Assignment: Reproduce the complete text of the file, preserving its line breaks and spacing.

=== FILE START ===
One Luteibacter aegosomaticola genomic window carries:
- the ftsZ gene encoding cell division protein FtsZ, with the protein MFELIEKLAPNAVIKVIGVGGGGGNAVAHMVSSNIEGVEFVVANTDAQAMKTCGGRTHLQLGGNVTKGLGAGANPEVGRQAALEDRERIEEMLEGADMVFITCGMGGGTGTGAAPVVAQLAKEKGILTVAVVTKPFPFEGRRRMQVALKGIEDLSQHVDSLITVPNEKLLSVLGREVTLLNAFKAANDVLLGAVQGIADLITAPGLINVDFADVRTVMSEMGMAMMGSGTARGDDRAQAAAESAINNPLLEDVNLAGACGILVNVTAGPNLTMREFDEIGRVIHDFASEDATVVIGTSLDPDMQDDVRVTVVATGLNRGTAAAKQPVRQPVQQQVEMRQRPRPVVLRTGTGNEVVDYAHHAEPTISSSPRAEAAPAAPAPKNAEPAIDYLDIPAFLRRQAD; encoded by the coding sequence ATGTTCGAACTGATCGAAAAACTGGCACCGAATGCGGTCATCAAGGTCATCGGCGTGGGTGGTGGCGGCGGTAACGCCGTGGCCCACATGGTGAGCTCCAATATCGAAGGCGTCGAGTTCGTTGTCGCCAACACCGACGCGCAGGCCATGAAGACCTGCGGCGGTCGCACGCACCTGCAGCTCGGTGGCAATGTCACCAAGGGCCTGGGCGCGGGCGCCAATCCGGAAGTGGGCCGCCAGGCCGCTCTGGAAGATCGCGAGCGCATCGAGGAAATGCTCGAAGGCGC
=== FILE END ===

One Luteibacter aegosomaticola genomic window carries:
- the ftsZ gene encoding cell division protein FtsZ, with the protein MFELIEKLAPNAVIKVIGVGGGGGNAVAHMVSSNIEGVEFVVANTDAQAMKTCGGRTHLQLGGNVTKGLGAGANPEVGRQAALEDRERIEEMLEGADMVFITCGMGGGTGTGAAPVVAQLAKEKGILTVAVVTKPFPFEGRRRMQVALKGIEDLSQHVDSLITVPNEKLLSVLGREVTLLNAFKAANDVLLGAVQGIADLITAPGLINVDFADVRTVMSEMGMAMMGSGTARGDDRAQAAAESAINNPLLEDVNLAGACGILVNVTAGPNLTMREFDEIGRVIHDFASEDATVVIGTSLDPDMQDDVRVTVVATGLNRGTAAAKQPVRQPVQQQVEMRQRPRPVVLRTGTGNEVVDYAHHAEPTISSSPRAEAAPAAPAPKNAEPAIDYLDIPAFLRRQAD; encoded by the coding sequence ATGTTCGAACTGATCGAAAAACTGGCACCGAATGCGGTCATCAAGGTCATCGGCGTGGGTGGTGGCGGCGGTAACGCCGTGGCCCACATGGTGAGCTCCAATATCGAAGGCGTCGAGTTCGTTGTCGCCAACACCGACGCGCAGGCCATGAAGACCTGCGGCGGTCGCACGCACCTGCAGCTCGGTGGCAATGTCACCAAGGGCCTGGGCGCGGGCGCCAATCCGGAAGTGGGCCGCCAGGCCGCTCTGGAAGATCGCGAGCGCATCGAGGAAATGCTCGAAGGCGC